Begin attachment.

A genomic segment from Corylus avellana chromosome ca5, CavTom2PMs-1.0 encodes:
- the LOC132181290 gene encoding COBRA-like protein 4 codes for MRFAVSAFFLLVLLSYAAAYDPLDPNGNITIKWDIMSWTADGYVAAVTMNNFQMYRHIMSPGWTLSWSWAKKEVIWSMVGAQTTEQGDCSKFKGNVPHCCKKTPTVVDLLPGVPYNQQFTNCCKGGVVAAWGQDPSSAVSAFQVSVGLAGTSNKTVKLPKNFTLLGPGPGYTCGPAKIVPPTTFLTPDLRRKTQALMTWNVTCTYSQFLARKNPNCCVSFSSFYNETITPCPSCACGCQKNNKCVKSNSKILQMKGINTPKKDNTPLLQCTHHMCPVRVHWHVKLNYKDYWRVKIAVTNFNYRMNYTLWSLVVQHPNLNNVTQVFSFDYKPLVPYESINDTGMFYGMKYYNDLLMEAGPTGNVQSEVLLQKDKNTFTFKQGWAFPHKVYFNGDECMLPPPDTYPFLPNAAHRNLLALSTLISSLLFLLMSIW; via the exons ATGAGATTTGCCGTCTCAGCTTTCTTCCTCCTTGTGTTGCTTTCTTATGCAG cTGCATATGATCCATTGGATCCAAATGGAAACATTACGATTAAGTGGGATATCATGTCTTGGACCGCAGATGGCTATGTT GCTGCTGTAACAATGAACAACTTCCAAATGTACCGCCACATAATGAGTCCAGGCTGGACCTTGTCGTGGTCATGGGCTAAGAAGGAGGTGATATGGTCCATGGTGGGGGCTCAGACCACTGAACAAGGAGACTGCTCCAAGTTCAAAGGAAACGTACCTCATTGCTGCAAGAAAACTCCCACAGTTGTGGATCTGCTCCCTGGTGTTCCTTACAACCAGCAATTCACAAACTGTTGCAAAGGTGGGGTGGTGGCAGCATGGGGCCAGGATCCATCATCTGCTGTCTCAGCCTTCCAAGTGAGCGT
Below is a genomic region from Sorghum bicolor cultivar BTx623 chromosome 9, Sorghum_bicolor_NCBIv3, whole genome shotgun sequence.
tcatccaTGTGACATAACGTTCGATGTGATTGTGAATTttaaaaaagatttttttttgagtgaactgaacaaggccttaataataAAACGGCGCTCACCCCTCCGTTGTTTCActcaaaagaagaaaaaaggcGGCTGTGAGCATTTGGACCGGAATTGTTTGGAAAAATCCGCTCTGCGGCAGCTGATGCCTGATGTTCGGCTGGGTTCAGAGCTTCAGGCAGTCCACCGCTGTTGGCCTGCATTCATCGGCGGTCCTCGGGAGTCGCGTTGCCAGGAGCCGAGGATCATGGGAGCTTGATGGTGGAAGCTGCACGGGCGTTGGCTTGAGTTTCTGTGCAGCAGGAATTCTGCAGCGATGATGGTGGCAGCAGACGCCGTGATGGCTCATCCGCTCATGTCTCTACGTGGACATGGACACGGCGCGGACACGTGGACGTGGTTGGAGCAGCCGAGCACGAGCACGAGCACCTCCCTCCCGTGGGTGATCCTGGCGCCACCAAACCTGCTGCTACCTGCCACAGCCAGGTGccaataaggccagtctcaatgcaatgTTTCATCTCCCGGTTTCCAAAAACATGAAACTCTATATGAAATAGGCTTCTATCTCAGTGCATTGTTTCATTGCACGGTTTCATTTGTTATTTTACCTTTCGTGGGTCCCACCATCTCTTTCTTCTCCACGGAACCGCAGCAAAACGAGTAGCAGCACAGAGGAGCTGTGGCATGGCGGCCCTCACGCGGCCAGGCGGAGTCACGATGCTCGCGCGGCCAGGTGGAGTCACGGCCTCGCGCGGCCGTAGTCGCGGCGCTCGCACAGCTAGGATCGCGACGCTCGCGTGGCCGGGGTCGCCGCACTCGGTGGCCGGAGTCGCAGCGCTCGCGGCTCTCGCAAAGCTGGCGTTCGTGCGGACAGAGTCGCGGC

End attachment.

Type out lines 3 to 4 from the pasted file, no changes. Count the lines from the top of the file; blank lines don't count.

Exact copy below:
Below is a genomic region from Sorghum bicolor cultivar BTx623 chromosome 9, Sorghum_bicolor_NCBIv3, whole genome shotgun sequence.
tcatccaTGTGACATAACGTTCGATGTGATTGTGAATTttaaaaaagatttttttttgagtgaactgaacaaggccttaataataAAACGGCGCTCACCCCTCCGTTGTTTCActcaaaagaagaaaaaaggcGGCTGTGAGCATTTGGACCGGAATTGTTTGGAAAAATCCGCTCTGCGGCAGCTGATGCCTGATGTTCGGCTGGGTTCAGAGCTTCAGGCAGTCCACCGCTGTTGGCCTGCATTCATCGGCGGTCCTCGGGAGTCGCGTTGCCAGGAGCCGAGGATCATGGGAGCTTGATGGTGGAAGCTGCACGGGCGTTGGCTTGAGTTTCTGTGCAGCAGGAATTCTGCAGCGATGATGGTGGCAGCAGACGCCGTGATGGCTCATCCGCTCATGTCTCTACGTGGACATGGACACGGCGCGGACACGTGGACGTGGTTGGAGCAGCCGAGCACGAGCACGAGCACCTCCCTCCCGTGGGTGATCCTGGCGCCACCAAACCTGCTGCTACCTGCCACAGCCAGGTGccaataaggccagtctcaatgcaatgTTTCATCTCCCGGTTTCCAAAAACATGAAACTCTATATGAAATAGGCTTCTATCTCAGTGCATTGTTTCATTGCACGGTTTCATTTGTTATTTTACCTTTCGTGGGTCCCACCATCTCTTTCTTCTCCACGGAACCGCAGCAAAACGAGTAGCAGCACAGAGGAGCTGTGGCATGGCGGCCCTCACGCGGCCAGGCGGAGTCACGATGCTCGCGCGGCCAGGTGGAGTCACGGCCTCGCGCGGCCGTAGTCGCGGCGCTCGCACAGCTAGGATCGCGACGCTCGCGTGGCCGGGGTCGCCGCACTCGGTGGCCGGAGTCGCAGCGCTCGCGGCTCTCGCAAAGCTGGCGTTCGTGCGGACAGAGTCGCGGC